Georgina Chapman, estranged wife of disgraced producer Harvey Weinstein, is not a “victim.” That’s according to her best friend and fellow Marchesa co-founder Keren Craig, who has spoken out for the first time since the accusations of sexual abuse against Weinstein emerged.
Speaking to Grazia, Craig noted how “incredibly strong” Chapman has been. “She doesn’t see herself as a victim,” she said. “That’s very important. She’s just trying to get on with her life. You’ve got to realize George is such a strong woman. Don’t get me wrong, it’s a very hard time, but she’s quite inspirational.”
Craig said Chapman has thrown herself into her work and protecting her children. “Marchesa is her life; it is her passion. You see it here: Even though she was going through all that, these beautiful things have somehow come out of such a hard time,” Craig said of the latest collection, which was not shown on a runway during New York Fashion Week. Rather, it was presented to clients and friends and released online.
Despite the drama in Chapman’s personal life, Craig admitted that the brand’s business is still strong. “All our core retailers came out in support,” she said. “Neiman Marcus is a big supporter, and Saks. It means everything to us. We’ve worked hard at it, and our customers are sticking with us.”
However, the design duo’s red carpet reign has seemingly come to a halt. While Craig is certain that their dresses will once again be Hollywood staples, the company is taking a step back from that. “That’s always been a great marketing tool for us, but it’s not our core business,” she said.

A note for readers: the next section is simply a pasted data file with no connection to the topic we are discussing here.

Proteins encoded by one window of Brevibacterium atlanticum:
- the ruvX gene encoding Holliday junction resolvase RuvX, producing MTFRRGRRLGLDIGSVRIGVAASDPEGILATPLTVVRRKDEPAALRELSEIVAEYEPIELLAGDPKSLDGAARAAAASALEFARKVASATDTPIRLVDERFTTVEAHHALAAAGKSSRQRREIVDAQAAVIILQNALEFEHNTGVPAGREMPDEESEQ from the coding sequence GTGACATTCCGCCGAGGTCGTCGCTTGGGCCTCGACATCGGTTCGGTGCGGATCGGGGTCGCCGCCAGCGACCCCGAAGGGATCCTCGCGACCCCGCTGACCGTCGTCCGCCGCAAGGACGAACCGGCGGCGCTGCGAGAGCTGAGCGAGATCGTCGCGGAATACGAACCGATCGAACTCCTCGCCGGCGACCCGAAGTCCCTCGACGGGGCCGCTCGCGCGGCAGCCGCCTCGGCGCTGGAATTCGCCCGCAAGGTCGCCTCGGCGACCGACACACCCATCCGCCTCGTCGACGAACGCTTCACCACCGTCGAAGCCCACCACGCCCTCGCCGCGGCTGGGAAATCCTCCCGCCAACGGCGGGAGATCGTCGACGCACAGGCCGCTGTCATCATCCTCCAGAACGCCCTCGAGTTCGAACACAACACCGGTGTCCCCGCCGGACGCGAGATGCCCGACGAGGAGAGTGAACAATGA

Craig admitted that she did not have any suspicion that Chapman’s ex-husband had been allegedly coercing actresses into wearing Marchesa to red carpet events.
Earlier this year, Jessica Chastain revealed that Weinstein once pressured her to wear a dress from the label, then taunted her when she refused.The actress told WSJ Magazine that Weinstein had wanted her to wear Marchesa to the premiere of The Disappearance of Eleanor Rigby, which was distributed by his company.
Felicity Huffman shared a similar story, saying that Weinstein pressured her to wear Marchesa when she won a Golden Globe for Transamerica in 2006. Craig said it was “shocking” and “sad” to learn of Huffman’s experience with the brand. “It was the first I’d heard about it,” she said. “I remember the dress and I remember working with Felicity; she was absolutely lovely.”
When asked by Grazia if she ever had any indication about Weinstein’s alleged behavior, the 41-year-old Craig said: “Absolutely not. No, it was a total shock. It was upsetting and my heart was broken for George.”
The business partners are looking toward the future without their major backer, Weinstein, who Craig said has no remaining financial involvement. They’re hoping to expand the label by adding cocktail dresses and separates. Craig also explained that the fashion duo are in the process of working out how their brand can help to support the #MeToo and #TimesUp movements, which have, in part, been a result of the Weinstein scandal. “We want to support them,” Craig said. “We want to make a gesture. We need to properly process how it can be the most beneficial.”
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